# [swift-evolution] [Draft][Proposal] Formalized Ordering

Daniel Duan daniel at duan.org
Sat Jul 23 19:48:18 CDT 2016

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Daniel Duan
Sent from my iPhone

> On Jul 23, 2016, at 3:15 PM, Ross O'Brien via swift-evolution <swift-evolution at swift.org> wrote:
>
> This might be a radical suggestion ... or possibly a naive or unoriginal one, I'll find out once I suggest it.
>
> Swift took the bold step of establishing optionals as a central type, rather than assigning dual meanings to 'default' values such as zero or false. Recognising the concept of not having a value, and safeguarding against that, is core to Swift.

Optional is nothing new or "bold". It's been main stream for years. Even C++ has it :)

> Is it possible for Swift to recognise that there are values which simply aren't comparable, rather than forcing a choice between ascending, same, descending? Could we add a fourth: incomparable?
>

The problem we are trying to solve here is strict total ordering: https://en.m.wikipedia.org/wiki/Total_order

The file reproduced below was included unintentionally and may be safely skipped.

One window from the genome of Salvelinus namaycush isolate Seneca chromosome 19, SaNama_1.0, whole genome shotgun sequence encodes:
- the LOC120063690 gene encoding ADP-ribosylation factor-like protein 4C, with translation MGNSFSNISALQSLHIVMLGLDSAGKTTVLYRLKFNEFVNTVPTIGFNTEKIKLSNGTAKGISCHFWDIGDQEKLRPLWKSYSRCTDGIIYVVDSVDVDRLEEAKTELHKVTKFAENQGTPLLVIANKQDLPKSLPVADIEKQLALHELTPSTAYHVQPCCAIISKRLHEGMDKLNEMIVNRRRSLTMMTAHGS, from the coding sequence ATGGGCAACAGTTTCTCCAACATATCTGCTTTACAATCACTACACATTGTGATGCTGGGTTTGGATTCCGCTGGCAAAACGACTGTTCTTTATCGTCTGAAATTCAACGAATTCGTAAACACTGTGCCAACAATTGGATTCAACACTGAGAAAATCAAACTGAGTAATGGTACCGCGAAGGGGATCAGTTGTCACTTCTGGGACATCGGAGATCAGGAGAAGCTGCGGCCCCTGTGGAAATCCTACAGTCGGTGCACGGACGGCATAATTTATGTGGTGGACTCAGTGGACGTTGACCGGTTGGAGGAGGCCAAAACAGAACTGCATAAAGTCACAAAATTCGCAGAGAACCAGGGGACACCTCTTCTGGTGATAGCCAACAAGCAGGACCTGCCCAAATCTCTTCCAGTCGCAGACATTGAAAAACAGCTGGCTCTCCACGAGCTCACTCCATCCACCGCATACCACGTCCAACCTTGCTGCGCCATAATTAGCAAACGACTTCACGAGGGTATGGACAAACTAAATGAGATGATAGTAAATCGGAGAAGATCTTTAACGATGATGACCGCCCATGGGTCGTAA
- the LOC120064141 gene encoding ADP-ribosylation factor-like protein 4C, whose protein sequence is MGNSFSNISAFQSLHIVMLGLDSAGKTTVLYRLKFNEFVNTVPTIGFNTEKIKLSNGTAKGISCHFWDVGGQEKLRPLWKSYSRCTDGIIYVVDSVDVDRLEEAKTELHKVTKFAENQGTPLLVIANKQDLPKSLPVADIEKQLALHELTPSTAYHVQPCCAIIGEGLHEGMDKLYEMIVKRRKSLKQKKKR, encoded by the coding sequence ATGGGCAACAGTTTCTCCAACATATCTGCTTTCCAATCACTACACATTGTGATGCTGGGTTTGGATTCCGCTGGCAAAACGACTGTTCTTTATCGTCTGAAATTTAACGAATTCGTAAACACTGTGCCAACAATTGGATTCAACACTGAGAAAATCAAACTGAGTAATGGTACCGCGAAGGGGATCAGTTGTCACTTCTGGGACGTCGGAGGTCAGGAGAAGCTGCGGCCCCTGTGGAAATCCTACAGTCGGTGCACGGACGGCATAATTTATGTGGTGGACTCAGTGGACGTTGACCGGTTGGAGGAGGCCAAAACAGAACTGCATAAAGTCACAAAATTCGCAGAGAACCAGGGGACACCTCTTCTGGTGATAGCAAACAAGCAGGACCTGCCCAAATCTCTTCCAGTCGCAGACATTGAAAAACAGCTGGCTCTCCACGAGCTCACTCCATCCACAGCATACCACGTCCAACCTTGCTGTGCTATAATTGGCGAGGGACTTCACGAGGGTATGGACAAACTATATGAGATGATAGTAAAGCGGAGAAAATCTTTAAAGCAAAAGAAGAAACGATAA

> What if a sort operation didn't simply return an array of ordered values? What if it partitioned the values into comparable and incomparable values, and returned a sorted array of the former and an unordered collection of the latter?
> Maybe, this being Swift, we could use some kind of 'sort!' exclamation mark to forcibly express that every value in the collection-to-be-sorted is implicitly comparable, if we're sure.
>
>
>> On Sat, Jul 23, 2016 at 10:37 PM, Xiaodi Wu via swift-evolution <swift-evolution at swift.org> wrote:
>>> On Sat, Jul 23, 2016 at 4:19 PM, Nevin Brackett-Rozinsky <nevin.brackettrozinsky at gmail.com> wrote:
>>> Another option would be to leave the IEEE 754 NaN hijinks in Float and Double (as numerics people expect), and create a new type (with a nice approachable name) that “acts like” Double but does not model NaN. Then any operation which would ordinarily produce a NaN, instead traps for the new type. That way its comparison operators only have to worry about non-NaN values, which makes everything much cleaner.
>>>
>>> Sorting Doubles would retain its present functionality, warts and all, which numerics people should be expected to handle. Whereas the new type (“Number” sounds good, especially if we can make it subsume NSNumber) would never have a NaN in the first place.
>>